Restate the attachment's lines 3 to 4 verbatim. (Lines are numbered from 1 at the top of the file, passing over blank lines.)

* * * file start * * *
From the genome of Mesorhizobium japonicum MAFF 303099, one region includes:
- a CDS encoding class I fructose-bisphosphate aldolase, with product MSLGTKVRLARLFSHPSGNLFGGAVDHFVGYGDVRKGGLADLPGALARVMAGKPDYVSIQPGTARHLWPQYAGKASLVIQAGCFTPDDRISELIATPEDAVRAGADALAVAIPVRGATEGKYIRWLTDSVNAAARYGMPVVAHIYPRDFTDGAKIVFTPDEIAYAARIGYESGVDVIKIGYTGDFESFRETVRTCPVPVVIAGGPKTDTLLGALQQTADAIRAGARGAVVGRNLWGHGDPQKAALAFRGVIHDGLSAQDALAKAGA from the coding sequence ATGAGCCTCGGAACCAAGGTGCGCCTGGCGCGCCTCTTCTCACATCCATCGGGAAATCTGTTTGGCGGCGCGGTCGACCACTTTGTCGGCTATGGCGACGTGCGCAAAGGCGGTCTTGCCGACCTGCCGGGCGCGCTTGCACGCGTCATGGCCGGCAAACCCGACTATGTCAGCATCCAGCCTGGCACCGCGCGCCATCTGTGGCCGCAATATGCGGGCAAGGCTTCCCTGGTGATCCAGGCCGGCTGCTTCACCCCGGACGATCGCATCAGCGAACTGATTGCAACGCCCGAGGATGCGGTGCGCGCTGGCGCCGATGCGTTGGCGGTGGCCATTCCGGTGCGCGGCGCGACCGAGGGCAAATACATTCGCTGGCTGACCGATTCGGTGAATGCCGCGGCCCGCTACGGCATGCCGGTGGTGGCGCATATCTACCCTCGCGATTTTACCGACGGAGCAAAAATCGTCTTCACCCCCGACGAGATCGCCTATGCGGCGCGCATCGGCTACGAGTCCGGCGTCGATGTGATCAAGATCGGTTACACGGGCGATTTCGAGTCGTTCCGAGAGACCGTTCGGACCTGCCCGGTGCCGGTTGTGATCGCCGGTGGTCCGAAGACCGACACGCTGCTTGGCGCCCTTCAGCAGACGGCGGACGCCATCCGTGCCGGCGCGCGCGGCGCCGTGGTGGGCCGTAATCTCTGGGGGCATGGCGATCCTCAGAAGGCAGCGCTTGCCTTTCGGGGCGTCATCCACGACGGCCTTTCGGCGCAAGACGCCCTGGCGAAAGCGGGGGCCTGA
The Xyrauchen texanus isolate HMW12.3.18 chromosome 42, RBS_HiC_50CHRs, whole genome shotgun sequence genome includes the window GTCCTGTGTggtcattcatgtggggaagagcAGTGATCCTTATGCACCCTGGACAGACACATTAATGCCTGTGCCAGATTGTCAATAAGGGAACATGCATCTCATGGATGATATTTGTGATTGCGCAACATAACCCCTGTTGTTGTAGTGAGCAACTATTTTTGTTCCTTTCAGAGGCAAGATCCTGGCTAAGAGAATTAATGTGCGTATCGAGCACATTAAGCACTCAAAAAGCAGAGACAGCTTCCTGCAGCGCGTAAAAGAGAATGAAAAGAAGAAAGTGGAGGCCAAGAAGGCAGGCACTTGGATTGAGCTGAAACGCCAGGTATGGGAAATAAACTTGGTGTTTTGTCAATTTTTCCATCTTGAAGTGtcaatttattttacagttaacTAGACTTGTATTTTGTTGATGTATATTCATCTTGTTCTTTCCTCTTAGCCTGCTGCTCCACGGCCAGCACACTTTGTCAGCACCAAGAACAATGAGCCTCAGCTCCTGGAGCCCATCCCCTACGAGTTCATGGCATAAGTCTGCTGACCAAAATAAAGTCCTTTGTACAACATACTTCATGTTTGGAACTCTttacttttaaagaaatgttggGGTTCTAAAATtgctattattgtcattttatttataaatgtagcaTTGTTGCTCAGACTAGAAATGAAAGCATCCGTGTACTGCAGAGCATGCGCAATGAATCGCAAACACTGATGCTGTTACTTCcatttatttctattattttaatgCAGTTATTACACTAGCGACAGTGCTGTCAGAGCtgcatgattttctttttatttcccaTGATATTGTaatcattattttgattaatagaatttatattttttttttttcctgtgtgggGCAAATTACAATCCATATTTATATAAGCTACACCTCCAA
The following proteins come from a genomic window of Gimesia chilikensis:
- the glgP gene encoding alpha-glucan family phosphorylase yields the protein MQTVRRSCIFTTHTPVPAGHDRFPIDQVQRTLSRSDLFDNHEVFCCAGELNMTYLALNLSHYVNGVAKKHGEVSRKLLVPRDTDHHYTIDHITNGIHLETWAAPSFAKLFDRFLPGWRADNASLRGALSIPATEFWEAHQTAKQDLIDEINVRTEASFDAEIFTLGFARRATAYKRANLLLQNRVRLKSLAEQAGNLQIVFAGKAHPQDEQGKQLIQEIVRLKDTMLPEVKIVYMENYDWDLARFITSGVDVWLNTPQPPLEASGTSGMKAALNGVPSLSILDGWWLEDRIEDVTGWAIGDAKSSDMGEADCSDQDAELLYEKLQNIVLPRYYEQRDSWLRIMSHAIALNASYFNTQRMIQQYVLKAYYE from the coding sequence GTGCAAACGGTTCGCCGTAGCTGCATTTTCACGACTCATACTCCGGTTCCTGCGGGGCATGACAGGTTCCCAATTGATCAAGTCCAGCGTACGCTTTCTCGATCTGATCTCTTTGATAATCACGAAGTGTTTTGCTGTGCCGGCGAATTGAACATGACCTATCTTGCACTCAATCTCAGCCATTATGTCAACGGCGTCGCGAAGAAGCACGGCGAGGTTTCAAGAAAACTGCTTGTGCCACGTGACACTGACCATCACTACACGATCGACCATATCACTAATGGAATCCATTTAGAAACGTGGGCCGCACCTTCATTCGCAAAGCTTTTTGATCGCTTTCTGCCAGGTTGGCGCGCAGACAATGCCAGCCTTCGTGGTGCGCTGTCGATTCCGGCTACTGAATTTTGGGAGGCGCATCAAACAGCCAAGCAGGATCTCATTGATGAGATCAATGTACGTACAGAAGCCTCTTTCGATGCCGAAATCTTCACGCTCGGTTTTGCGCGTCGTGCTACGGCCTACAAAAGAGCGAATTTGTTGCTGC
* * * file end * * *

The Xyrauchen texanus isolate HMW12.3.18 chromosome 42, RBS_HiC_50CHRs, whole genome shotgun sequence genome includes the window GTCCTGTGTggtcattcatgtggggaagagcAGTGATCCTTATGCACCCTGGACAGACACATTAATGCCTGTGCCAGATTGTCAATAAGGGAACATGCATCTCATGGATGATATTTGTGATTGCGCAACATAACCCCTGTTGTTGTAGTGAGCAACTATTTTTGTTCCTTTCAGAGGCAAGATCCTGGCTAAGAGAATTAATGTGCGTATCGAGCACATTAAGCACTCAAAAAGCAGAGACAGCTTCCTGCAGCGCGTAAAAGAGAATGAAAAGAAGAAAGTGGAGGCCAAGAAGGCAGGCACTTGGATTGAGCTGAAACGCCAGGTATGGGAAATAAACTTGGTGTTTTGTCAATTTTTCCATCTTGAAGTGtcaatttattttacagttaacTAGACTTGTATTTTGTTGATGTATATTCATCTTGTTCTTTCCTCTTAGCCTGCTGCTCCACGGCCAGCACACTTTGTCAGCACCAAGAACAATGAGCCTCAGCTCCTGGAGCCCATCCCCTACGAGTTCATGGCATAAGTCTGCTGACCAAAATAAAGTCCTTTGTACAACATACTTCATGTTTGGAACTCTttacttttaaagaaatgttggGGTTCTAAAATtgctattattgtcattttatttataaatgtagcaTTGTTGCTCAGACTAGAAATGAAAGCATCCGTGTACTGCAGAGCATGCGCAATGAATCGCAAACACTGATGCTGTTACTTCcatttatttctattattttaatgCAGTTATTACACTAGCGACAGTGCTGTCAGAGCtgcatgattttctttttatttcccaTGATATTGTaatcattattttgattaatagaatttatattttttttttttcctgtgtgggGCAAATTACAATCCATATTTATATAAGCTACACCTCCAA
The following proteins come from a genomic window of Gimesia chilikensis: